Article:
The result of this automated curation is what's known as a filter bubble, providing each of us just the facts (and, sometimes, non-facts) that support our preferred point of view. This is far different than choosing the information you want to be exposed to. With automated curation, most people will just presume that they are seeing the full gamut of information because they haven't been asked to self-select yet. Further, because of this pre-filtering, hundreds of new "news" companies have popped up to serve this need for self-re-affirming (real and fake) news and analysis. The result? Millions of people are exposed to agenda-based information mixed in with professional news in the same feed, and most people have very little idea how to delineate between the two. Sites like Facebook only benefit from your engagement, not how informed a citizen you become.

If schools acted like Facebook, they would only provide courses that were aligned with each student's interests. For instance, if you didn't like math, you would never get a math class, and you may never meet a student who excelled at math -- heck, you may not even realize that math exists!  That may sound great if you hate math, but do you really think this would be good for preparing you to succeed in the real world?

[To see the filter bubble live in action, check out this side-by-side Facebook feed comparison hosted by the Wall Street Journal.]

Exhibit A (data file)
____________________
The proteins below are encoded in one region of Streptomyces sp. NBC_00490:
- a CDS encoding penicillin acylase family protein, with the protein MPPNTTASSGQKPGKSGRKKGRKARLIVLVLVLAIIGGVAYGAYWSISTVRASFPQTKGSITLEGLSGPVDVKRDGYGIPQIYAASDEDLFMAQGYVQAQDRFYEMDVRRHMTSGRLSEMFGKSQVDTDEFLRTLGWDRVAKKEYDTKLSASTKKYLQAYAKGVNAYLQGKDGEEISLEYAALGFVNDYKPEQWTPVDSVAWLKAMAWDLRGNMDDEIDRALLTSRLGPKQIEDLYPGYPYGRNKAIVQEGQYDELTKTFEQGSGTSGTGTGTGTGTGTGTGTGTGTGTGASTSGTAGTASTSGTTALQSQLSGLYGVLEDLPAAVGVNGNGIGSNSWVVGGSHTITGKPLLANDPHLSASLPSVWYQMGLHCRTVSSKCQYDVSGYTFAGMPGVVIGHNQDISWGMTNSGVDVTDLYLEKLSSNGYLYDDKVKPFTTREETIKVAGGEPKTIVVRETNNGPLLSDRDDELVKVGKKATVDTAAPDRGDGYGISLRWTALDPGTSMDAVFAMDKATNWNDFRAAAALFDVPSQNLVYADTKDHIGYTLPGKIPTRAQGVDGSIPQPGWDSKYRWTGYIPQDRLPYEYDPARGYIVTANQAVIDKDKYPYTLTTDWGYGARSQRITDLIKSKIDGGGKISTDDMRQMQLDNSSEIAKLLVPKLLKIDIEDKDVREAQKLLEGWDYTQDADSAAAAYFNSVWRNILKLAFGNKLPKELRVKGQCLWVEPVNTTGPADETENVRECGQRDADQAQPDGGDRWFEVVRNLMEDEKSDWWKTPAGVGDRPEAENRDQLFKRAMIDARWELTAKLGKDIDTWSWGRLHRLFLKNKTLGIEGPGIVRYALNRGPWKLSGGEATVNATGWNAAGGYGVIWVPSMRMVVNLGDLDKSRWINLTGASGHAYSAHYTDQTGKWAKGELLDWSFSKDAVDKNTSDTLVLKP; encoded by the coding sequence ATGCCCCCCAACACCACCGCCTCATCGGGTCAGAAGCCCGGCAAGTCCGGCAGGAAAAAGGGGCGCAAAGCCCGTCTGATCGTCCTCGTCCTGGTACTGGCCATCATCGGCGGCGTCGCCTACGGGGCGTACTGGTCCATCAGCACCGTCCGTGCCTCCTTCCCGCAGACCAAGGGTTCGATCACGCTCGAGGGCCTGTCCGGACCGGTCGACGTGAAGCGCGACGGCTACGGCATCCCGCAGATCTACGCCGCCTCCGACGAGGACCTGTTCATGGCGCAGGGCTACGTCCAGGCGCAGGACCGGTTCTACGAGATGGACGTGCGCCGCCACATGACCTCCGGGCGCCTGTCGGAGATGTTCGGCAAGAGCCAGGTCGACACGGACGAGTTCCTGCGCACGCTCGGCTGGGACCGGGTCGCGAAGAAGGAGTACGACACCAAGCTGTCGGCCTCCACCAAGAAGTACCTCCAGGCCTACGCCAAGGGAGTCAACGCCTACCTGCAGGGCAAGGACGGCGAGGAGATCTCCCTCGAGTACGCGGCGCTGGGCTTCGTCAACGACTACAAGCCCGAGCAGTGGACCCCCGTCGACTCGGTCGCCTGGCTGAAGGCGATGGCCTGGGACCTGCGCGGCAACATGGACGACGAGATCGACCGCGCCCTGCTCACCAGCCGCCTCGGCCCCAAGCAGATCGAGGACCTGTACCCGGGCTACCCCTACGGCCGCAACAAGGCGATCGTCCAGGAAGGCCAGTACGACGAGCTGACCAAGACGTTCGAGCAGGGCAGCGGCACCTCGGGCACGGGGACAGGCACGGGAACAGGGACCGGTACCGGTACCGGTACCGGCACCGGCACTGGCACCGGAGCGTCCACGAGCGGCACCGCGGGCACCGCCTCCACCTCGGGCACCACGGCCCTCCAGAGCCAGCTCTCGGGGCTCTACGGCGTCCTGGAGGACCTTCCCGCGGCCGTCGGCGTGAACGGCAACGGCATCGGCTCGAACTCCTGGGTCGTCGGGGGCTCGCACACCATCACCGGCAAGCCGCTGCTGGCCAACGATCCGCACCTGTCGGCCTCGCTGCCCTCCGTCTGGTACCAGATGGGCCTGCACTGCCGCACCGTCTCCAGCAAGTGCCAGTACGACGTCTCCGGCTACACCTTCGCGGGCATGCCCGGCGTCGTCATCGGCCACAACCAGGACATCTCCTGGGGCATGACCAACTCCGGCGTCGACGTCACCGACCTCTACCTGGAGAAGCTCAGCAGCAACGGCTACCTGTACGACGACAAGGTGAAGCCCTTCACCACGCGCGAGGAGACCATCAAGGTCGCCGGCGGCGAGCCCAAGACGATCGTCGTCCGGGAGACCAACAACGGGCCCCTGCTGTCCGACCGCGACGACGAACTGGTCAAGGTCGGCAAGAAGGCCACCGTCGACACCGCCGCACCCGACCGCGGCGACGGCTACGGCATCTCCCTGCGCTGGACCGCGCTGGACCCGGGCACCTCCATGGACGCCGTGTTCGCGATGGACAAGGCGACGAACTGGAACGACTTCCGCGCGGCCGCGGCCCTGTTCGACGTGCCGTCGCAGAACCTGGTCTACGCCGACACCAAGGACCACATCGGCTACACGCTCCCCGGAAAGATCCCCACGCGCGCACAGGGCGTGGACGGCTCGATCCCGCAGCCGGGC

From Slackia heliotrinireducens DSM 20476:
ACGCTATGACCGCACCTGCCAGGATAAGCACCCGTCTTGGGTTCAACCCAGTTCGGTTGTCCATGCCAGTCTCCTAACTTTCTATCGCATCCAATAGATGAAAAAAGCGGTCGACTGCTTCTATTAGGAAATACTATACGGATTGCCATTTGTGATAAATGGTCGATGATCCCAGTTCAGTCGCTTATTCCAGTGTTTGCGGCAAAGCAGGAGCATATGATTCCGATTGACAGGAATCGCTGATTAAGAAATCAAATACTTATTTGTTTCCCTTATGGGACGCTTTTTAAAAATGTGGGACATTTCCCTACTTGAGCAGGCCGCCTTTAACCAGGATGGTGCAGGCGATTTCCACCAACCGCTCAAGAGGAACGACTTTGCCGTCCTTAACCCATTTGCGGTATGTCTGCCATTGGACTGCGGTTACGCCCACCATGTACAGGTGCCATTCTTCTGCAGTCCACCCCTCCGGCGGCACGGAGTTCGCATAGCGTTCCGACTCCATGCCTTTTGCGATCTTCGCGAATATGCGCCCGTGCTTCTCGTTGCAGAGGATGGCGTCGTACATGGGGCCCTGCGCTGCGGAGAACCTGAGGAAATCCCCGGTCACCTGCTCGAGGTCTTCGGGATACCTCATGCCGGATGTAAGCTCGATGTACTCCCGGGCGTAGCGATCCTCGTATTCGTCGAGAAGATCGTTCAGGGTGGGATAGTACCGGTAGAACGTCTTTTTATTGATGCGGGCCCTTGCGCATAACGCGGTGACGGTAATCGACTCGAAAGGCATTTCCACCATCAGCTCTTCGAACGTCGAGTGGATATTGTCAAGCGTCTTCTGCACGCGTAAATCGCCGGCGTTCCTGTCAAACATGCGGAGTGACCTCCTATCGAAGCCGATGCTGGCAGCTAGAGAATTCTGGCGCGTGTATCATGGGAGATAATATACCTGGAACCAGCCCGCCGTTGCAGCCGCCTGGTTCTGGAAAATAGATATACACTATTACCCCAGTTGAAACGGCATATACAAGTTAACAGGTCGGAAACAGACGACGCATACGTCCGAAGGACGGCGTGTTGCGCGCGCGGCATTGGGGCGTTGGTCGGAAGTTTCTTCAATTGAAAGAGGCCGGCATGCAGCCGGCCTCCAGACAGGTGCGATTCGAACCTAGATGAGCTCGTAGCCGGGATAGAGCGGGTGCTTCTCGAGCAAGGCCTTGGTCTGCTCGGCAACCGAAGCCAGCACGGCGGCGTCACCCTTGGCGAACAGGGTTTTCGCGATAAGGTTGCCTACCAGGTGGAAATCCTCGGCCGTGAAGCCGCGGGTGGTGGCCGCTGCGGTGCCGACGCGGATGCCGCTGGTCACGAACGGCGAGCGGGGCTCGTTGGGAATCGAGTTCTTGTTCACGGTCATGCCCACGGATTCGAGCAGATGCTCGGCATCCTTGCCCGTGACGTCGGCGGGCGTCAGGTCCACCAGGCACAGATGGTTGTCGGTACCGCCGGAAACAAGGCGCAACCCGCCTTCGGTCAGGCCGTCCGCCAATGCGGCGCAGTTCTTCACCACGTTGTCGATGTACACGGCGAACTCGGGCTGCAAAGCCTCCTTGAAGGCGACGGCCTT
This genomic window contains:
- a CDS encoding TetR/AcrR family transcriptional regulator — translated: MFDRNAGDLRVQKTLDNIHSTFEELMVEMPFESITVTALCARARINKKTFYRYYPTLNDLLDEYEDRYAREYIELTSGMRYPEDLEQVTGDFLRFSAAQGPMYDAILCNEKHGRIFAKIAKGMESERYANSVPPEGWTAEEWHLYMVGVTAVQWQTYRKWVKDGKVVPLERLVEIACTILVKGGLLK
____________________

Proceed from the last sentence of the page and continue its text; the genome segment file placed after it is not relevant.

2 comments:

This comment has been removed by the author.

First of all, great post, good points!

Second, I would also blame the electoral college system of the US that ends up giving different weight to a vote purely depending on where that voter lives: http://www.slate.com/articles/ news_and_politics/m...

This means that states with less urban voters have more say in the end result than states with more urban voters. To me this is a violation of democracy where every vote was supposed to have the exact same weight.

Of course, one could also argue that the same imbalance is reflected in Congress, too, since we we don't vote on issues directly, but we elect certain people to represent us on issues. But the unfortunate result of our representative democracy is that 500,000 people in New York elect the same number of legislators as just 143,000 people in Wyoming. So, technically, less people in Wyoming provide the same weight on issues as over 3 times as many people in NY.

Throw into this the gerrymandering that both parties are guilty of, and suddenly, voting in the US really does look like a rigged game, even when it's conducted in a completely fair manner...

As you said, "Democrats will now be compelled to think about rural issues disproportionately to the population mix", and that is deeply troubling to me. Not because I don't like rural folks, but because this signals to me that a minority population of the country (rural voters) will have increasingly more say in elections than the majority: urban voters, who are expected to grow in numbers even further, but ironically, may have even LESS of a say in future presidential elections thanks to our electoral college system...